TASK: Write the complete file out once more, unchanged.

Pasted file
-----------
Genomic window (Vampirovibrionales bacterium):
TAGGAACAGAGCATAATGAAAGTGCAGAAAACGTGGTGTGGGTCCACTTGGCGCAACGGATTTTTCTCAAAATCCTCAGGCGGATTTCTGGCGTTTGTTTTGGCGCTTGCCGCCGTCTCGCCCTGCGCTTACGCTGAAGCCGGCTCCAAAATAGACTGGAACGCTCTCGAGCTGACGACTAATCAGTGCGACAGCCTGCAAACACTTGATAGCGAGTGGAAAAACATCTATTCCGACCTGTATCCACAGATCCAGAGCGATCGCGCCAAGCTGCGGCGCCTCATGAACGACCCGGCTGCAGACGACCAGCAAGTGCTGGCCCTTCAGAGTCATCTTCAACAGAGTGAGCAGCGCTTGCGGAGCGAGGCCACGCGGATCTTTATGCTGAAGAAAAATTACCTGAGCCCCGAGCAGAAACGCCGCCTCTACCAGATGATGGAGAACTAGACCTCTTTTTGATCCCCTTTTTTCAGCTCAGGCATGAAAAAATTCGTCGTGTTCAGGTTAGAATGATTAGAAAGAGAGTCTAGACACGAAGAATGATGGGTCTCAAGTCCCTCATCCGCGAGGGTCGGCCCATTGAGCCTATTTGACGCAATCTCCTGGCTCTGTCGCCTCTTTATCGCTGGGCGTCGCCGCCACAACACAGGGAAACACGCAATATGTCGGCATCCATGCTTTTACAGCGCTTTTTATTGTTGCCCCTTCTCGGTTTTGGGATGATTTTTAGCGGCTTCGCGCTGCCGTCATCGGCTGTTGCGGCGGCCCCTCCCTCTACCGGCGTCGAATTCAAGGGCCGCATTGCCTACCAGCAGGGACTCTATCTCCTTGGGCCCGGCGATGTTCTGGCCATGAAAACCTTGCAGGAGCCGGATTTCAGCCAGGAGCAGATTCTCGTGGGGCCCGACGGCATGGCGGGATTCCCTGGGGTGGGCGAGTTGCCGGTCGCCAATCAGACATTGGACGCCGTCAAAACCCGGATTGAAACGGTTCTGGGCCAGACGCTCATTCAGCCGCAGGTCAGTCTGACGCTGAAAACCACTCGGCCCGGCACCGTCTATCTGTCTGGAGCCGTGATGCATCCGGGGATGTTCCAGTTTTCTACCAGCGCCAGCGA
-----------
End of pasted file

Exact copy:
Genomic window (Vampirovibrionales bacterium):
TAGGAACAGAGCATAATGAAAGTGCAGAAAACGTGGTGTGGGTCCACTTGGCGCAACGGATTTTTCTCAAAATCCTCAGGCGGATTTCTGGCGTTTGTTTTGGCGCTTGCCGCCGTCTCGCCCTGCGCTTACGCTGAAGCCGGCTCCAAAATAGACTGGAACGCTCTCGAGCTGACGACTAATCAGTGCGACAGCCTGCAAACACTTGATAGCGAGTGGAAAAACATCTATTCCGACCTGTATCCACAGATCCAGAGCGATCGCGCCAAGCTGCGGCGCCTCATGAACGACCCGGCTGCAGACGACCAGCAAGTGCTGGCCCTTCAGAGTCATCTTCAACAGAGTGAGCAGCGCTTGCGGAGCGAGGCCACGCGGATCTTTATGCTGAAGAAAAATTACCTGAGCCCCGAGCAGAAACGCCGCCTCTACCAGATGATGGAGAACTAGACCTCTTTTTGATCCCCTTTTTTCAGCTCAGGCATGAAAAAATTCGTCGTGTTCAGGTTAGAATGATTAGAAAGAGAGTCTAGACACGAAGAATGATGGGTCTCAAGTCCCTCATCCGCGAGGGTCGGCCCATTGAGCCTATTTGACGCAATCTCCTGGCTCTGTCGCCTCTTTATCGCTGGGCGTCGCCGCCACAACACAGGGAAACACGCAATATGTCGGCATCCATGCTTTTACAGCGCTTTTTATTGTTGCCCCTTCTCGGTTTTGGGATGATTTTTAGCGGCTTCGCGCTGCCGTCATCGGCTGTTGCGGCGGCCCCTCCCTCTACCGGCGTCGAATTCAAGGGCCGCATTGCCTACCAGCAGGGACTCTATCTCCTTGGGCCCGGCGATGTTCTGGCCATGAAAACCTTGCAGGAGCCGGATTTCAGCCAGGAGCAGATTCTCGTGGGGCCCGACGGCATGGCGGGATTCCCTGGGGTGGGCGAGTTGCCGGTCGCCAATCAGACATTGGACGCCGTCAAAACCCGGATTGAAACGGTTCTGGGCCAGACGCTCATTCAGCCGCAGGTCAGTCTGACGCTGAAAACCACTCGGCCCGGCACCGTCTATCTGTCTGGAGCCGTGATGCATCCGGGGATGTTCCAGTTTTCTACCAGCGCCAGCGA